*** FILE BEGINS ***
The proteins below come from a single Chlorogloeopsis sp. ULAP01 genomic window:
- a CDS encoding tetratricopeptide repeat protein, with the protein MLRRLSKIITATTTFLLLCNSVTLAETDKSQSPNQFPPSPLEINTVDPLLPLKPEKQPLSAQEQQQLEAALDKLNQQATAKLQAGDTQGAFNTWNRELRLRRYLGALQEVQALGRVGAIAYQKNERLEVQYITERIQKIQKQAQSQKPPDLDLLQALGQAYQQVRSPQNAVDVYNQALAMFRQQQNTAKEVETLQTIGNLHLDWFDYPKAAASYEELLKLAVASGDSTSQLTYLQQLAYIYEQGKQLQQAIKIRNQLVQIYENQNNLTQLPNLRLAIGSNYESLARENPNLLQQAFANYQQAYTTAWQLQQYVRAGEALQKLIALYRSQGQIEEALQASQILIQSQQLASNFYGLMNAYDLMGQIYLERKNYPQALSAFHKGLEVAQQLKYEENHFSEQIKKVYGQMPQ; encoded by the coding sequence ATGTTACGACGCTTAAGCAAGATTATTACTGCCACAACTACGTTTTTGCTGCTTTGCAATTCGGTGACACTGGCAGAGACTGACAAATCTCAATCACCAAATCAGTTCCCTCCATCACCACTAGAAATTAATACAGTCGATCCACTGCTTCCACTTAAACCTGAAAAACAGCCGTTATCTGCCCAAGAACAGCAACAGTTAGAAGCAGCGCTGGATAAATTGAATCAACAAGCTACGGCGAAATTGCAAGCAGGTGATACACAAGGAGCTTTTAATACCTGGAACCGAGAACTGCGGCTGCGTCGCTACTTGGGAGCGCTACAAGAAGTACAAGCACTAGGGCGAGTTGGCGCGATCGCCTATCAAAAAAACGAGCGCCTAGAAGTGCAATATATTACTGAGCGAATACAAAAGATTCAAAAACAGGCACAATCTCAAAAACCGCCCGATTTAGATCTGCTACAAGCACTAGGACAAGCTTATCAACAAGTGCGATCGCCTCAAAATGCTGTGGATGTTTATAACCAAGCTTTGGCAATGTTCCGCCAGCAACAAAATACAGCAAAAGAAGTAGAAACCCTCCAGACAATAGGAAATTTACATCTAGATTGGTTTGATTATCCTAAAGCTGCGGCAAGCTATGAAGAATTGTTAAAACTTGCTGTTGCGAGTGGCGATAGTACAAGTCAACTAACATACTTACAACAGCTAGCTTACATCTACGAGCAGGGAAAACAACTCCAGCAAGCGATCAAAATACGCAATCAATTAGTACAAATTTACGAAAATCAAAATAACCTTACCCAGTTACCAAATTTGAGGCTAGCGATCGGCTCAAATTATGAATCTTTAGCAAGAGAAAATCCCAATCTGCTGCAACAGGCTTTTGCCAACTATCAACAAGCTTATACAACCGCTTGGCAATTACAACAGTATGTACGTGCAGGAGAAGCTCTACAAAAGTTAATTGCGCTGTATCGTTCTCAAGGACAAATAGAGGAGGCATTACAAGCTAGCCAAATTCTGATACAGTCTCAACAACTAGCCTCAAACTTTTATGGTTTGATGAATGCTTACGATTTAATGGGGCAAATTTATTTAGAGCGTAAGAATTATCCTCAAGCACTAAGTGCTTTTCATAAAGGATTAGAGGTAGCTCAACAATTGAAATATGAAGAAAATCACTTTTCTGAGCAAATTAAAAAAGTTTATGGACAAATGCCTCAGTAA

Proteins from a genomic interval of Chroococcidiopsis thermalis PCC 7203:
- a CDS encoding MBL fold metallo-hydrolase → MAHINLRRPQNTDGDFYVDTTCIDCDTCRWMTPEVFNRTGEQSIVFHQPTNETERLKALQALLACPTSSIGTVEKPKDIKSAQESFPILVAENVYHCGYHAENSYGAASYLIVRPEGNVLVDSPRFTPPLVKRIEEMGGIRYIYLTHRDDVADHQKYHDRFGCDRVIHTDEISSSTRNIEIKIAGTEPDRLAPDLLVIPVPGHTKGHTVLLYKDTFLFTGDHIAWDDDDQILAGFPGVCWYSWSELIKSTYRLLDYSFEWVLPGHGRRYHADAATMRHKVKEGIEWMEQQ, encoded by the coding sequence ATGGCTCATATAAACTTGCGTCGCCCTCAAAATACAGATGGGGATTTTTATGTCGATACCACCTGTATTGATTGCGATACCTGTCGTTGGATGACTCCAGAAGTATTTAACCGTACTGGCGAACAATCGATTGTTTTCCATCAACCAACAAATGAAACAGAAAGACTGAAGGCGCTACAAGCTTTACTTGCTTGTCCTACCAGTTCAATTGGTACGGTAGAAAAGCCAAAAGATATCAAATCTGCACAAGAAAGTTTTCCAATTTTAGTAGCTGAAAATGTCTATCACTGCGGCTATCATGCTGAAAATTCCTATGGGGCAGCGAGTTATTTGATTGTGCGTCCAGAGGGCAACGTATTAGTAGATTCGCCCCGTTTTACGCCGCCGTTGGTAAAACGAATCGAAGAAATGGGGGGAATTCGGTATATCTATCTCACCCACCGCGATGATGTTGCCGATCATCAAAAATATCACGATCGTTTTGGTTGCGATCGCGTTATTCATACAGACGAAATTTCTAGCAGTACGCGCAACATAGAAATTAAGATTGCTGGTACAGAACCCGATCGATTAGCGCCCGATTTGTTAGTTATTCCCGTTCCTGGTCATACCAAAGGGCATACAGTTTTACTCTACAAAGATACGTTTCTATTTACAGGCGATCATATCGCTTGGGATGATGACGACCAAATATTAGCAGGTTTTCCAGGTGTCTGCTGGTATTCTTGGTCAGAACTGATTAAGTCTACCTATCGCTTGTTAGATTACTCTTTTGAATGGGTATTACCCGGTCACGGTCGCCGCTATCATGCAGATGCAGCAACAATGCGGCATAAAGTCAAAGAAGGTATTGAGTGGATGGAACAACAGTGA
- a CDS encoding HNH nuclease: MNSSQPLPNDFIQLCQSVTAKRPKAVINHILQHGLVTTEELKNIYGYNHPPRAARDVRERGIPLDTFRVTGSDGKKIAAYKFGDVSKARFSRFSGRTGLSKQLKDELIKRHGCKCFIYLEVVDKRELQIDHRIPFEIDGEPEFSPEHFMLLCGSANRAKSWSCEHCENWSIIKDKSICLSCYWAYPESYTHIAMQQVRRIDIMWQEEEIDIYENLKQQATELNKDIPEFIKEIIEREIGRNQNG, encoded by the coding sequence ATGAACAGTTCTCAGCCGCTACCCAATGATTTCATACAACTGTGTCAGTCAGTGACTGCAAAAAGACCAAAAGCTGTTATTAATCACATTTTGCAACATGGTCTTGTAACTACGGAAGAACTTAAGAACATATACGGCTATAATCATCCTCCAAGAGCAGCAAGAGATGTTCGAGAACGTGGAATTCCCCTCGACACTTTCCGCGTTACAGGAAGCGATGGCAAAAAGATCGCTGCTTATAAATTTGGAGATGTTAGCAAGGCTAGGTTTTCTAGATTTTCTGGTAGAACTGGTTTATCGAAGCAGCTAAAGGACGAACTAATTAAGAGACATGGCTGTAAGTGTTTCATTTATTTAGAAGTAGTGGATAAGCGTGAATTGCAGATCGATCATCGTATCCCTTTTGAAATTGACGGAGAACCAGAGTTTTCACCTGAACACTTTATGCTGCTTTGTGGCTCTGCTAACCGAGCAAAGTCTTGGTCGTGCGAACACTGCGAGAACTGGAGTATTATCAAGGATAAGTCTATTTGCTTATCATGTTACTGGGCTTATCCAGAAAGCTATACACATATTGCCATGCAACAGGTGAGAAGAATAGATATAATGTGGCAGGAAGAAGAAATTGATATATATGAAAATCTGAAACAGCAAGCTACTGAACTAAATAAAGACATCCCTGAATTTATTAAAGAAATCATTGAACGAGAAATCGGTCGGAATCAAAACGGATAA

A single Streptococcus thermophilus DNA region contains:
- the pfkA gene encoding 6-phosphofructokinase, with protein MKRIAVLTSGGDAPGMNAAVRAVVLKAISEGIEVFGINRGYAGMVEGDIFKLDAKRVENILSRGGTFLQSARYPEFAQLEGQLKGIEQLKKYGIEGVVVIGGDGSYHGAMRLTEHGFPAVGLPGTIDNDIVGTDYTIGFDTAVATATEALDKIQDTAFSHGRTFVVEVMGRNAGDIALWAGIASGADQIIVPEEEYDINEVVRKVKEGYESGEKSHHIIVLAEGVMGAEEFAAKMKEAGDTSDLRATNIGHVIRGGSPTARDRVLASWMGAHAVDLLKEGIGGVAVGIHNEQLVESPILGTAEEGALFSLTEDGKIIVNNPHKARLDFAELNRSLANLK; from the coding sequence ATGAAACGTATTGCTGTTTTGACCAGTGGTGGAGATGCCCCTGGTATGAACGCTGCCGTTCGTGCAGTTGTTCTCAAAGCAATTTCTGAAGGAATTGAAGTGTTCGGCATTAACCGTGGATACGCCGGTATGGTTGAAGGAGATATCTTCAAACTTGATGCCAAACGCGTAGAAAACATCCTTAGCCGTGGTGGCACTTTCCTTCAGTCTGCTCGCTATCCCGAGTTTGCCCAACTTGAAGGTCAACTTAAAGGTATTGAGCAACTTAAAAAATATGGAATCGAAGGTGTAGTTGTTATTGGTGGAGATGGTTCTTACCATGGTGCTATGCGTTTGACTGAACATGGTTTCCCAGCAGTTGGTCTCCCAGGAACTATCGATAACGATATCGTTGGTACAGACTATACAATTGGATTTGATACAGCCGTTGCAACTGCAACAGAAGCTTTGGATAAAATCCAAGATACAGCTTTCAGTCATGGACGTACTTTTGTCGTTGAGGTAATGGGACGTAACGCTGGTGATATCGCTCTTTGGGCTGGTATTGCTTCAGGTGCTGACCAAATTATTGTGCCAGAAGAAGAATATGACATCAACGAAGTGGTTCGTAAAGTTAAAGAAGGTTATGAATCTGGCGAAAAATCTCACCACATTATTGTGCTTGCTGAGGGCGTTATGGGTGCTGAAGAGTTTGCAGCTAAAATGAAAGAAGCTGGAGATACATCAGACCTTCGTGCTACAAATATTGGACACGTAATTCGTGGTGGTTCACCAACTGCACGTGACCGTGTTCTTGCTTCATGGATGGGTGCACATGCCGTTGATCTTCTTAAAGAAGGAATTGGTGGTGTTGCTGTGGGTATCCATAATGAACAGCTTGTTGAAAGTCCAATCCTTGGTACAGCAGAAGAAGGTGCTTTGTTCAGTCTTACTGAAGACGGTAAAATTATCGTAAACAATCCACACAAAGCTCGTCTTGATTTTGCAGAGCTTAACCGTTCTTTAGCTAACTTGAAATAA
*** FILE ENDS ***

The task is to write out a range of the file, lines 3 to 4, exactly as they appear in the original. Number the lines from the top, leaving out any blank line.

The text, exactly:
Proteins from a genomic interval of Chroococcidiopsis thermalis PCC 7203:
- a CDS encoding MBL fold metallo-hydrolase → MAHINLRRPQNTDGDFYVDTTCIDCDTCRWMTPEVFNRTGEQSIVFHQPTNETERLKALQALLACPTSSIGTVEKPKDIKSAQESFPILVAENVYHCGYHAENSYGAASYLIVRPEGNVLVDSPRFTPPLVKRIEEMGGIRYIYLTHRDDVADHQKYHDRFGCDRVIHTDEISSSTRNIEIKIAGTEPDRLAPDLLVIPVPGHTKGHTVLLYKDTFLFTGDHIAWDDDDQILAGFPGVCWYSWSELIKSTYRLLDYSFEWVLPGHGRRYHADAATMRHKVKEGIEWMEQQ, encoded by the coding sequence ATGGCTCATATAAACTTGCGTCGCCCTCAAAATACAGATGGGGATTTTTATGTCGATACCACCTGTATTGATTGCGATACCTGTCGTTGGATGACTCCAGAAGTATTTAACCGTACTGGCGAACAATCGATTGTTTTCCATCAACCAACAAATGAAACAGAAAGACTGAAGGCGCTACAAGCTTTACTTGCTTGTCCTACCAGTTCAATTGGTACGGTAGAAAAGCCAAAAGATATCAAATCTGCACAAGAAAGTTTTCCAATTTTAGTAGCTGAAAATGTCTATCACTGCGGCTATCATGCTGAAAATTCCTATGGGGCAGCGAGTTATTTGATTGTGCGTCCAGAGGGCAACGTATTAGTAGATTCGCCCCGTTTTACGCCGCCGTTGGTAAAACGAATCGAAGAAATGGGGGGAATTCGGTATATCTATCTCACCCACCGCGATGATGTTGCCGATCATCAAAAATATCACGATCGTTTTGGTTGCGATCGCGTTATTCATACAGACGAAATTTCTAGCAGTACGCGCAACATAGAAATTAAGATTGCTGGTACAGAACCCGATCGATTAGCGCCCGATTTGTTAGTTATTCCCGTTCCTGGTCATACCAAAGGGCATACAGTTTTACTCTACAAAGATACGTTTCTATTTACAGGCGATCATATCGCTTGGGATGATGACGACCAAATATTAGCAGGTTTTCCAGGTGTCTGCTGGTATTCTTGGTCAGAACTGATTAAGTCTACCTATCGCTTGTTAGATTACTCTTTTGAATGGGTATTACCCGGTCACGGTCGCCGCTATCATGCAGATGCAGCAACAATGCGGCATAAAGTCAAAGAAGGTATTGAGTGGATGGAACAACAGTGA